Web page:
The New Historians of the Twelfth-Century Renaissance

The New Historians of the Twelfth-Century Renaissance

Authorising History in the Vernacular Revolution

Peter Damian-Grint

Hardback
$99.00

Boydell Press

Overview

Overview

Examination of the striking new style of writing history in the twelfth century, by men such as Gaimar, Wace and Ambroise.
The mid-twelfth century saw the sudden appearance of a remarkable group of writers: the "new historians", authors such as Geffrei Gaimar, Benoît de Sainte-Maure, Wace, Jordan Fantosme and Ambroise, who were the earliest historical writers to use French. Each had his own style and authorial persona; yet together, despite their considerable differences, they pioneered a common form of historical writing which is quite distinct from the styles of previous vernacular writers.
This book studies some of the more characteristic elements of the common style used by the vernacular historians. Their detached and "self-conscious" authorial presentation is particularly notable: it is seen both in the prologues and epilogues to their works, where they present their source materials as reliable, themselves as serious scholars, and their works as worthy of belief, and constantly throughout the text as the historians direct audience response to their work. The author shows how this "historical" style fits into both the vernacular and the Latin literature current in the period: the vernacular historians borrowed elements from both the learned and the popular traditions to produce their own successful and vigorous hybrid, one which was still producing new shoots as late as the fifteenth century and which was widely copied and imitated by both writers of courtly romance and by writers of prose history.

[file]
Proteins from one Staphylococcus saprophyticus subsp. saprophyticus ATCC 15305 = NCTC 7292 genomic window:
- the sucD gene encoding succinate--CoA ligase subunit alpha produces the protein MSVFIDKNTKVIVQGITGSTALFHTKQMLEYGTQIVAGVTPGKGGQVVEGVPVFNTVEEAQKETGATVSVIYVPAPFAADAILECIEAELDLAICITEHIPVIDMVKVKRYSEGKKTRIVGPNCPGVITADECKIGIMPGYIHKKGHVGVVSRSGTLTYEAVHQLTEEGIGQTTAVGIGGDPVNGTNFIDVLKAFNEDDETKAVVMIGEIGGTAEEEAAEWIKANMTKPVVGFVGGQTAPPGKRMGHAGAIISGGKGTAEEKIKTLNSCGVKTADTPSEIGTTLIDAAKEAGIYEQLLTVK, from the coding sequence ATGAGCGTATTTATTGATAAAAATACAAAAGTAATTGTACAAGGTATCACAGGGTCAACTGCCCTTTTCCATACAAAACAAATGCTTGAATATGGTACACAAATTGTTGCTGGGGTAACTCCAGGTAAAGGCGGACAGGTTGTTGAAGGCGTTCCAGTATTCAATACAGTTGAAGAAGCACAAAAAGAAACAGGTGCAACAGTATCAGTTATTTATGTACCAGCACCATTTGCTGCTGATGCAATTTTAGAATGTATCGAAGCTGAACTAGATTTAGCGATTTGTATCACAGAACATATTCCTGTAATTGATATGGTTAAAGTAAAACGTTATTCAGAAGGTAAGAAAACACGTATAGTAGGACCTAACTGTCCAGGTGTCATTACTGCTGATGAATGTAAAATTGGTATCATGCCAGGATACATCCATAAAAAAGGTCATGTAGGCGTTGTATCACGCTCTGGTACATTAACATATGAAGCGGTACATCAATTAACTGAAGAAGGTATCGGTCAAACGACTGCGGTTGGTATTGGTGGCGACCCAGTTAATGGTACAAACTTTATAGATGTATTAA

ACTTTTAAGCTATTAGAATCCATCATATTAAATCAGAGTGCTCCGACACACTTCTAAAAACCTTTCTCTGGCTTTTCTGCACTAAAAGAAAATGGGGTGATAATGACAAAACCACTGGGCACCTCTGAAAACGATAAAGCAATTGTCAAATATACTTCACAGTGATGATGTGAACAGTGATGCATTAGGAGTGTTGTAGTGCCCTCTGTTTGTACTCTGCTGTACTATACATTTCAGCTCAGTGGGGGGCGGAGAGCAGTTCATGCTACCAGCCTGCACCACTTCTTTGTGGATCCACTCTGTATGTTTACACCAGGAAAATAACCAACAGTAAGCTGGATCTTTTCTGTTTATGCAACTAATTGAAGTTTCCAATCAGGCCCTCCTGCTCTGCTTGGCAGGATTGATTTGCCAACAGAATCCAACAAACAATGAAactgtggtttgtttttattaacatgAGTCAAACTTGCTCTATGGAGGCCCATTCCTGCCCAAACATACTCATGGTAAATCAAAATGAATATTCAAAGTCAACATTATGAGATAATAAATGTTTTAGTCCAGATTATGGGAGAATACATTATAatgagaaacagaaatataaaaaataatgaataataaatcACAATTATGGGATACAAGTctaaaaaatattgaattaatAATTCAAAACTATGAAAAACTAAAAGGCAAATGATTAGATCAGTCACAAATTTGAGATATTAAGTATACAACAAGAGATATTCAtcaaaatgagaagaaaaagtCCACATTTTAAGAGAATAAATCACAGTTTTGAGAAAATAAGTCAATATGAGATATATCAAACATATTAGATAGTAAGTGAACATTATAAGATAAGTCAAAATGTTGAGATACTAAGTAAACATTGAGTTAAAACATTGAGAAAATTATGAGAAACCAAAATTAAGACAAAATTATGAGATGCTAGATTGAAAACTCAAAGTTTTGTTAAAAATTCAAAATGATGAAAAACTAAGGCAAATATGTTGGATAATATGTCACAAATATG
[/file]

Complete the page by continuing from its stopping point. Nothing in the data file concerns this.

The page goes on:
Dr PETER DAMIAN-GRINT teaches at Brasenose College, Oxford.

Details

December 1999
304 pages
23.4x15.6 cm
ISBN: 9780851157603
Format: Hardback
Library eBook
Boydell Press
BIC HBLC1
BISAC HIS015000, HIS037010
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Reviews

A very useful contribution to medieval studies which will be of value both to specialists in the field and to those with a more general interest. ENGLISH HISTORICAL REVIEW

Certain to become essential reading for anyone who wants to pursue research in this field... clear analyses of authorial technique and a succinct account of the development of historiographical writing. MLR